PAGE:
Did You Know: Equine Gastric Ulcers Impact Stride Length

Reduced performance, including a shorter stride length, is likely a consequence of pain caused by equine gastric ulcers.
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Did You Know: Equine Gastric Ulcers Impact Stride Length
Two out of three performance horses have stomach ulcers, and a study has shown that horses with ulcers have a shorter stride length than those without. | Photo: iStock
No matter the discipline in which you compete, your horse’s stride length is important. Longer strides can mean faster times, bigger jumps, and prettier movement. To get that edge, horse owners often focus on conditioning and joint health. Another key area to focus on is digestive health, specifically with regard to equine gastric ulcers.

The way performance horses are commonly fed, along with the stress of training, showing and traveling, causes acid levels to rise past the glandular portion of the horse’s stomach, leading to ulcers. That pain from sores on the stomach wall can cause your horse’s performance to suffer. Two out of three performance horses have stomach ulcers, and a study has shown that horses with ulcers have a shorter stride length than those without.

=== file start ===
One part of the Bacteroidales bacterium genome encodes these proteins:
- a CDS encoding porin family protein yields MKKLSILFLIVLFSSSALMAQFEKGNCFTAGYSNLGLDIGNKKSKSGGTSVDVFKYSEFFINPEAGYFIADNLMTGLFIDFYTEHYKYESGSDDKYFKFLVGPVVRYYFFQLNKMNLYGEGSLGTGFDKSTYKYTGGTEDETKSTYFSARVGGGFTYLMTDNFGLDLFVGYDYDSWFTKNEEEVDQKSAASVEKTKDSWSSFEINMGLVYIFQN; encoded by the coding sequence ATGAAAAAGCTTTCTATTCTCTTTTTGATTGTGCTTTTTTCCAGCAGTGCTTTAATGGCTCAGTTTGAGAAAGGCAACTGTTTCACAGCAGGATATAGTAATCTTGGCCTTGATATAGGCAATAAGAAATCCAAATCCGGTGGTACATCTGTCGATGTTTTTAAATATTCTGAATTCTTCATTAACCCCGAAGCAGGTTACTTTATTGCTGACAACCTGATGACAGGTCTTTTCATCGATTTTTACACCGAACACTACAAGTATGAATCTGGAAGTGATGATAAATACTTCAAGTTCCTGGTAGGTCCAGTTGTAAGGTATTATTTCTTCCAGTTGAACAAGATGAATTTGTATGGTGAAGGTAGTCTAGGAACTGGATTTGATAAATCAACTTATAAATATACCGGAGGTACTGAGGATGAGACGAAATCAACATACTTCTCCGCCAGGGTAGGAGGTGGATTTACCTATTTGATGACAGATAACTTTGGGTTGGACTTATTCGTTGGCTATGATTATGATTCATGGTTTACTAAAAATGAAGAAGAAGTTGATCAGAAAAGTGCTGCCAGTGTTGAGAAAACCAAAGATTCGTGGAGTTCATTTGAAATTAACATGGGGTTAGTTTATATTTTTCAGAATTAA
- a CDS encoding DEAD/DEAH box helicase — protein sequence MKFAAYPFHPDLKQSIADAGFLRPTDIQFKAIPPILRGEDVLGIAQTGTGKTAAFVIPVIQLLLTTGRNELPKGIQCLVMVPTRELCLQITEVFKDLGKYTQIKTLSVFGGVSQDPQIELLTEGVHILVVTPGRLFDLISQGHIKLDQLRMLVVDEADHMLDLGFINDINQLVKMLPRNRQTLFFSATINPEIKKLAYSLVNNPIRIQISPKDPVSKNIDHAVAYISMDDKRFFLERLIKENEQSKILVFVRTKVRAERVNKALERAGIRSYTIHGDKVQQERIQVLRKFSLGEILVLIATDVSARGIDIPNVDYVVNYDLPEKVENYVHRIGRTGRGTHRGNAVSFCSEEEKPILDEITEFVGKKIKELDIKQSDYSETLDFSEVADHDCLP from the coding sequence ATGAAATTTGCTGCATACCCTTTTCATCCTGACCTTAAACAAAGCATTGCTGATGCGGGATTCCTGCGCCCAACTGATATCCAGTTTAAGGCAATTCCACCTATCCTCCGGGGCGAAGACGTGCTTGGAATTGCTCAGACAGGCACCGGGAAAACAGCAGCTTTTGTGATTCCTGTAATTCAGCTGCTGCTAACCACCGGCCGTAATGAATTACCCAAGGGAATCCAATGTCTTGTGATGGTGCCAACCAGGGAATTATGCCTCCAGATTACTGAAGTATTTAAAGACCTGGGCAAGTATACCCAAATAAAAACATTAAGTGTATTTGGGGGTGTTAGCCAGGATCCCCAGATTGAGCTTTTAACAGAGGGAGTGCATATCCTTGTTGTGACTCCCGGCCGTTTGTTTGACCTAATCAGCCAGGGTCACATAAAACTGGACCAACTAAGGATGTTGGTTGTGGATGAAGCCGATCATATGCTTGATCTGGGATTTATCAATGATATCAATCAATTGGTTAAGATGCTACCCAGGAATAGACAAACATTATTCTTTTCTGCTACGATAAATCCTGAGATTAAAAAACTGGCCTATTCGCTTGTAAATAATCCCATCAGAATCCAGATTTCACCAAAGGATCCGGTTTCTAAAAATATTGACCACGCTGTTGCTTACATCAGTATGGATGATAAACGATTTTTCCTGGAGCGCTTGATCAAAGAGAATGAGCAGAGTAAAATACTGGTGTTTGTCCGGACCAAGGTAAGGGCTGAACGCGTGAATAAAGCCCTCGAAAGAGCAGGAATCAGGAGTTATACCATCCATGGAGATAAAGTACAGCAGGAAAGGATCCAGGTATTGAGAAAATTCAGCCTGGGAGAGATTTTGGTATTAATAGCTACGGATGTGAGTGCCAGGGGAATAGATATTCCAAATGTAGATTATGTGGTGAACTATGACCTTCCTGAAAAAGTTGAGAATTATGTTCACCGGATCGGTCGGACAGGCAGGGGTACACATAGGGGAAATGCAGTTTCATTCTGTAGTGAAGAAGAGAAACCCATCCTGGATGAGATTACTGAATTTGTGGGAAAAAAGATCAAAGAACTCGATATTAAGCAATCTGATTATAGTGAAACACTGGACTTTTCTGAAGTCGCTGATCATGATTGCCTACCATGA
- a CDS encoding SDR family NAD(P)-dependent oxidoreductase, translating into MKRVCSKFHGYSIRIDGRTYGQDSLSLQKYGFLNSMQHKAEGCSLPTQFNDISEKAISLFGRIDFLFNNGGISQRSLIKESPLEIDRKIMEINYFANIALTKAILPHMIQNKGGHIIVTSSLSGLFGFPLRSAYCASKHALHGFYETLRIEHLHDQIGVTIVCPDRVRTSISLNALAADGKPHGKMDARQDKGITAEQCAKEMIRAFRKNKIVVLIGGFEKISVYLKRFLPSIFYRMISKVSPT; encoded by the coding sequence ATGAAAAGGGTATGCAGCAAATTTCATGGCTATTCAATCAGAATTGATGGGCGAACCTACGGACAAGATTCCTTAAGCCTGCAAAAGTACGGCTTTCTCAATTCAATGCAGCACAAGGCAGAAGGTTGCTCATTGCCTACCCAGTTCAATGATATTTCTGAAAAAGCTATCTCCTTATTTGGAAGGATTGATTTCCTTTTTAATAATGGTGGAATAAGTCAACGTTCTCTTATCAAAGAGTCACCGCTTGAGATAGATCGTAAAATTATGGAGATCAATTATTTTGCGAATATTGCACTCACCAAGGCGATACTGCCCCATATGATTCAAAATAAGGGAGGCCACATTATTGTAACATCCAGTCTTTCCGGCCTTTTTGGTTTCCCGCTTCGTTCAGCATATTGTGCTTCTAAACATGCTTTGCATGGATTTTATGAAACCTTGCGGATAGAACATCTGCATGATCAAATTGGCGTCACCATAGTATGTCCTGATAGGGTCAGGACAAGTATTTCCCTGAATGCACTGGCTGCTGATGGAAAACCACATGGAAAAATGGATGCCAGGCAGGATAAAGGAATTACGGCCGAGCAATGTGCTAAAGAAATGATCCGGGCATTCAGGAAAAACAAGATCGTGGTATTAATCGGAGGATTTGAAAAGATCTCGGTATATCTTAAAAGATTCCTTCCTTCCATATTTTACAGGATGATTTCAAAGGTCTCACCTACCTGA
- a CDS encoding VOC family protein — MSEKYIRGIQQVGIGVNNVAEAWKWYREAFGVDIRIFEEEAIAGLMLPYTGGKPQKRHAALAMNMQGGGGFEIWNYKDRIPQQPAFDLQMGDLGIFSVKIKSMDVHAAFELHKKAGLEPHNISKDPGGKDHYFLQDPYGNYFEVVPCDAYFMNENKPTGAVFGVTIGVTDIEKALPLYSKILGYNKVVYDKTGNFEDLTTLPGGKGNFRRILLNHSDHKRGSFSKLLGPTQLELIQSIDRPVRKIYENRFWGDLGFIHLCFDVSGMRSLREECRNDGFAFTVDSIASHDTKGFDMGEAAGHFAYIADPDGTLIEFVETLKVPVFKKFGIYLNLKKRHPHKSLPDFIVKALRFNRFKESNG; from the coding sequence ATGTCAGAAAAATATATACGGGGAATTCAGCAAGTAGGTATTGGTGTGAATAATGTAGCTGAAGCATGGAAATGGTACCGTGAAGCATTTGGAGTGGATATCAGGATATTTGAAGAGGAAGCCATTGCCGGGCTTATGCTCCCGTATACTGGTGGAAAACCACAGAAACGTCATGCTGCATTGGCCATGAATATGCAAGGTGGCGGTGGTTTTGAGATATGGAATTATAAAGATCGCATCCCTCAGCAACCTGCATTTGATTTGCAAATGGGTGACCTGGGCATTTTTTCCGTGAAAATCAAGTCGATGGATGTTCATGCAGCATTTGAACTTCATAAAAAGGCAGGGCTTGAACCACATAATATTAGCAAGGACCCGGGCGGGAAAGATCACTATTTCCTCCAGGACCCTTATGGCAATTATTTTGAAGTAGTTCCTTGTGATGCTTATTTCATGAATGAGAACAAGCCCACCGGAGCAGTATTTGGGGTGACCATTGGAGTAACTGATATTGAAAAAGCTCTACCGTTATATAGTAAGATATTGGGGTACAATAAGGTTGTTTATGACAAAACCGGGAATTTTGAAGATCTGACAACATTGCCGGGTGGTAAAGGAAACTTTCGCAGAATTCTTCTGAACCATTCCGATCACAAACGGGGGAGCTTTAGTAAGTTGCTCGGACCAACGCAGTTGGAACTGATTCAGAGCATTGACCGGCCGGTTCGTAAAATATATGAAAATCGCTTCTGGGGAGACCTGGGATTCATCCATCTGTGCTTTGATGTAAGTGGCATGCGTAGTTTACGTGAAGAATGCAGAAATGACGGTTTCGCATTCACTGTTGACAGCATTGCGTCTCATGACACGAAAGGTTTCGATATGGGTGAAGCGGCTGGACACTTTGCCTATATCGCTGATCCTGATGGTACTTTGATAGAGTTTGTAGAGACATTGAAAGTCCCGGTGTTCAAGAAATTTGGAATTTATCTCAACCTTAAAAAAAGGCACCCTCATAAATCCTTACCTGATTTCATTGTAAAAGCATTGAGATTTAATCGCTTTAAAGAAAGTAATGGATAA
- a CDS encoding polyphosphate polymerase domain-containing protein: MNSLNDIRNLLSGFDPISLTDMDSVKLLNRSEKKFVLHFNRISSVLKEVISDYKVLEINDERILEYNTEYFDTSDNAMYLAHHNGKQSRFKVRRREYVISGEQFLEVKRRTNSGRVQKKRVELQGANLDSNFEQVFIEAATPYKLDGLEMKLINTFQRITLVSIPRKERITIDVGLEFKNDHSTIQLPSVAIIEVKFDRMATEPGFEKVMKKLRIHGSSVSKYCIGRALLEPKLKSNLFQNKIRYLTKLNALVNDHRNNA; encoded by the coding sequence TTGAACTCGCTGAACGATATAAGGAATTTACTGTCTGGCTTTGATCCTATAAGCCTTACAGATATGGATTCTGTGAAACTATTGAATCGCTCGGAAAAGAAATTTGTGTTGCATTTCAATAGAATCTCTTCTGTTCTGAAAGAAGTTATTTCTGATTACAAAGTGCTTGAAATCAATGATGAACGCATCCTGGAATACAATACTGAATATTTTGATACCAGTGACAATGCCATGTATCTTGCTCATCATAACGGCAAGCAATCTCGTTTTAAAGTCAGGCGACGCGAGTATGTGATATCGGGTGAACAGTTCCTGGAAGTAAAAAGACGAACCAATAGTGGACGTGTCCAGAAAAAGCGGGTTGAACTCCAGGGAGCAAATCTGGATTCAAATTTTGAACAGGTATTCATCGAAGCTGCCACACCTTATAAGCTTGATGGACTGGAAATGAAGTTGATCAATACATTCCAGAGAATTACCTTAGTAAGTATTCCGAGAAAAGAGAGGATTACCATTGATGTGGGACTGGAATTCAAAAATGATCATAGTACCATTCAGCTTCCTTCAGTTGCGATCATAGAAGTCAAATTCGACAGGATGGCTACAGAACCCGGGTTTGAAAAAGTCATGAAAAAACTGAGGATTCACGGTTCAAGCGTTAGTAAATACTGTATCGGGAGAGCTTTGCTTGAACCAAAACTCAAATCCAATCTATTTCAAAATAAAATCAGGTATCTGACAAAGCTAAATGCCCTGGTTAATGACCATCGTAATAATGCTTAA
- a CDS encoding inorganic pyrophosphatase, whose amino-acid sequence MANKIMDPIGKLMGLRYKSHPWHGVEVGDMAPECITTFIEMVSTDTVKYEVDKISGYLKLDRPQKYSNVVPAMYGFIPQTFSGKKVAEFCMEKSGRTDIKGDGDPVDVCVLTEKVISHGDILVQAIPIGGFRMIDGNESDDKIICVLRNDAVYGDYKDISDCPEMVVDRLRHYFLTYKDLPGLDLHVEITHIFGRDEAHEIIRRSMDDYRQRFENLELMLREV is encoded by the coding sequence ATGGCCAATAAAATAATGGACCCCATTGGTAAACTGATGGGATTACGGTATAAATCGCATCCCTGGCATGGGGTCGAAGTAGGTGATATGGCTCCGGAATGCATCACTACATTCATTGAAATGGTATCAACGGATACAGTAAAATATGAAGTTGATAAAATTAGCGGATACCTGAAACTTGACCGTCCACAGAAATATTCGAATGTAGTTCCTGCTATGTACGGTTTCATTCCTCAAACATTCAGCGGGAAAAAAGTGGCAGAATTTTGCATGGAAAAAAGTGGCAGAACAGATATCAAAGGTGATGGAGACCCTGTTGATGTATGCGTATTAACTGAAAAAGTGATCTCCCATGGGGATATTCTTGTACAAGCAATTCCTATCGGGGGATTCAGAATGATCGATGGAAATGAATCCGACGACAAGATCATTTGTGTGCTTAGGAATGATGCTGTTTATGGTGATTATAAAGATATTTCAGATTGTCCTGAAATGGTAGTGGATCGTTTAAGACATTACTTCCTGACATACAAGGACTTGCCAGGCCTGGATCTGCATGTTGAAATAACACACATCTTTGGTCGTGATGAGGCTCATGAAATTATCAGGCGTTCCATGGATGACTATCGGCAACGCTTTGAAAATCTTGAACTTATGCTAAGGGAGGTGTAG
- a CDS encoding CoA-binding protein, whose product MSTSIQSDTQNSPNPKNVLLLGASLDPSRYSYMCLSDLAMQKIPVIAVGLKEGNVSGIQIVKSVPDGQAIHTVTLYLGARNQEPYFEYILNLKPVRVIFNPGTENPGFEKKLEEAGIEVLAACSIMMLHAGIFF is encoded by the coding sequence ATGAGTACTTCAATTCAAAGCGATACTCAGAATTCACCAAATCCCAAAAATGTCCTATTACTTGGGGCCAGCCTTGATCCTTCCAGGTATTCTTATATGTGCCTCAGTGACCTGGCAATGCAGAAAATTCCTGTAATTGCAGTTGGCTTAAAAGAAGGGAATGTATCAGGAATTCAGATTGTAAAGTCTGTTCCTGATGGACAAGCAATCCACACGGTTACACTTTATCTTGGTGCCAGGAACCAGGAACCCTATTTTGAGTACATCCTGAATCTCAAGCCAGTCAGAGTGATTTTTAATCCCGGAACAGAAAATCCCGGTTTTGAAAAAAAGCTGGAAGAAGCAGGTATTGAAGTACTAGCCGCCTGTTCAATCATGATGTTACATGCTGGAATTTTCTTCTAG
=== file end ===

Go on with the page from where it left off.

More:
“Reduced performance, including a shorter stride length, is likely a consequence of gastric pain caused by ulcers,” says Hoyt Cheramie, DVM, MS, Dipl. ACVS, senior equine professional service veterinarian for Boehringer Ingelheim. “When we ask horses for precise athletic maneuvers—to run, jump, spin, and slide—if they have gastric discomfort, they aren’t going to be able perform as well.”

Preventing ulcers is the optimal way to ensure that they don’t inhibit performance. Omeprazole (a U.S. Food and Drug Administration-approved product is marketed as UlcerGard) inhibits acid production at the source—the proton pumps in the lower part of the stomach

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